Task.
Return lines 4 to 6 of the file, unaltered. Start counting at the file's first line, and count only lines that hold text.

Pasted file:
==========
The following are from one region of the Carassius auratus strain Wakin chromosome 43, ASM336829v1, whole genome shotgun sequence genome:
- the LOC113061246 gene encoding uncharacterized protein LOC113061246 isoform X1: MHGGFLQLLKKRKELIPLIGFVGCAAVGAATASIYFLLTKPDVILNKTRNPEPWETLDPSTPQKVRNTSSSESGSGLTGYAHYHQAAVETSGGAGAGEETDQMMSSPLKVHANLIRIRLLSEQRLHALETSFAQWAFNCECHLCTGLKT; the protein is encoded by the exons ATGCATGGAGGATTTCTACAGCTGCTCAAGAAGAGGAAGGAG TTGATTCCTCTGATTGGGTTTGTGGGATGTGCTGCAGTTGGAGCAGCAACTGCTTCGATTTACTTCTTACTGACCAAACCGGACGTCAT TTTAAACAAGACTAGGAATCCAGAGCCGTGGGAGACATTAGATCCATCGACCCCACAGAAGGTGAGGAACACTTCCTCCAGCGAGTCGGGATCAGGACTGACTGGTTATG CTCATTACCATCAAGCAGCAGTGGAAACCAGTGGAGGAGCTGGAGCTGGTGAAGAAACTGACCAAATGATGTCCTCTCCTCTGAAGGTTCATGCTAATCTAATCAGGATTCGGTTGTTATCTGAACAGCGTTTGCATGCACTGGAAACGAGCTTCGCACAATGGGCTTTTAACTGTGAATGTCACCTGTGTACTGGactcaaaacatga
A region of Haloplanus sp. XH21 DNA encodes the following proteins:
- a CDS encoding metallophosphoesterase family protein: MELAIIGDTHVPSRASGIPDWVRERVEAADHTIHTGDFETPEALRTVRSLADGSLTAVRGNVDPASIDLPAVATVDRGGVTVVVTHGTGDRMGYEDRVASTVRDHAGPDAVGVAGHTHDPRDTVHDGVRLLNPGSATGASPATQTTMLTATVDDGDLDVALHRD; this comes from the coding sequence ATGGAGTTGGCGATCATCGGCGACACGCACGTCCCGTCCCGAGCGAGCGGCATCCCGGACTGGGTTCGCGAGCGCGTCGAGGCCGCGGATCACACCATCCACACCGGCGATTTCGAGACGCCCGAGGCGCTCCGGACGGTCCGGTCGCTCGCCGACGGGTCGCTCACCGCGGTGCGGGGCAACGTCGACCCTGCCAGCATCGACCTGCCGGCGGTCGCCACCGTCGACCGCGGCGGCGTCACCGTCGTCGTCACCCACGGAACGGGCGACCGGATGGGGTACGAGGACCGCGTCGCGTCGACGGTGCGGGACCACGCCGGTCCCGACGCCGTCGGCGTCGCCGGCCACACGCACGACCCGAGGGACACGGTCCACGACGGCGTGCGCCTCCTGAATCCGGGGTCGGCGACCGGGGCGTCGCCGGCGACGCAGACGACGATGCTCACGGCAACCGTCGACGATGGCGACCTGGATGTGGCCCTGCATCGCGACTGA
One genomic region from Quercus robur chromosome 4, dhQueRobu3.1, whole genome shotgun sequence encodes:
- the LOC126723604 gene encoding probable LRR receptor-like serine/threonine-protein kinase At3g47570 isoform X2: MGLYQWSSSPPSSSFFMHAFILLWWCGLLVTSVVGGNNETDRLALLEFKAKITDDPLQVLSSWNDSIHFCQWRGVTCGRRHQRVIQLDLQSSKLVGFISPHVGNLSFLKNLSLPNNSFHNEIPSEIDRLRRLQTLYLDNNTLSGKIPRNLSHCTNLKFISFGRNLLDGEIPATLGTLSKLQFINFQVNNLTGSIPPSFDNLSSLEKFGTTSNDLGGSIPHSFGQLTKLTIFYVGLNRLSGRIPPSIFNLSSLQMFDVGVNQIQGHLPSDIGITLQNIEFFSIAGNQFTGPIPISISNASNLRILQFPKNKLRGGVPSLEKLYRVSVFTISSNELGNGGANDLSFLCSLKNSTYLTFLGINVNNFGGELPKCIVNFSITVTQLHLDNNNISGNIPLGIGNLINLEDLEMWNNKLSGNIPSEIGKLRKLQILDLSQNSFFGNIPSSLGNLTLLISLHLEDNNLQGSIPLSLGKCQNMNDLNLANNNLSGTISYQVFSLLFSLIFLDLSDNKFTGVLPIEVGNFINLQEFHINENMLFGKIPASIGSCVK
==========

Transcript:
- a CDS encoding metallophosphoesterase family protein: MELAIIGDTHVPSRASGIPDWVRERVEAADHTIHTGDFETPEALRTVRSLADGSLTAVRGNVDPASIDLPAVATVDRGGVTVVVTHGTGDRMGYEDRVASTVRDHAGPDAVGVAGHTHDPRDTVHDGVRLLNPGSATGASPATQTTMLTATVDDGDLDVALHRD; this comes from the coding sequence ATGGAGTTGGCGATCATCGGCGACACGCACGTCCCGTCCCGAGCGAGCGGCATCCCGGACTGGGTTCGCGAGCGCGTCGAGGCCGCGGATCACACCATCCACACCGGCGATTTCGAGACGCCCGAGGCGCTCCGGACGGTCCGGTCGCTCGCCGACGGGTCGCTCACCGCGGTGCGGGGCAACGTCGACCCTGCCAGCATCGACCTGCCGGCGGTCGCCACCGTCGACCGCGGCGGCGTCACCGTCGTCGTCACCCACGGAACGGGCGACCGGATGGGGTACGAGGACCGCGTCGCGTCGACGGTGCGGGACCACGCCGGTCCCGACGCCGTCGGCGTCGCCGGCCACACGCACGACCCGAGGGACACGGTCCACGACGGCGTGCGCCTCCTGAATCCGGGGTCGGCGACCGGGGCGTCGCCGGCGACGCAGACGACGATGCTCACGGCAACCGTCGACGATGGCGACCTGGATGTGGCCCTGCATCGCGACTGA
One genomic region from Quercus robur chromosome 4, dhQueRobu3.1, whole genome shotgun sequence encodes:
- the LOC126723604 gene encoding probable LRR receptor-like serine/threonine-protein kinase At3g47570 isoform X2: MGLYQWSSSPPSSSFFMHAFILLWWCGLLVTSVVGGNNETDRLALLEFKAKITDDPLQVLSSWNDSIHFCQWRGVTCGRRHQRVIQLDLQSSKLVGFISPHVGNLSFLKNLSLPNNSFHNEIPSEIDRLRRLQTLYLDNNTLSGKIPRNLSHCTNLKFISFGRNLLDGEIPATLGTLSKLQFINFQVNNLTGSIPPSFDNLSSLEKFGTTSNDLGGSIPHSFGQLTKLTIFYVGLNRLSGRIPPSIFNLSSLQMFDVGVNQIQGHLPSDIGITLQNIEFFSIAGNQFTGPIPISISNASNLRILQFPKNKLRGGVPSLEKLYRVSVFTISSNELGNGGANDLSFLCSLKNSTYLTFLGINVNNFGGELPKCIVNFSITVTQLHLDNNNISGNIPLGIGNLINLEDLEMWNNKLSGNIPSEIGKLRKLQILDLSQNSFFGNIPSSLGNLTLLISLHLEDNNLQGSIPLSLGKCQNMNDLNLANNNLSGTISYQVFSLLFSLIFLDLSDNKFTGVLPIEVGNFINLQEFHINENMLFGKIPASIGSCVK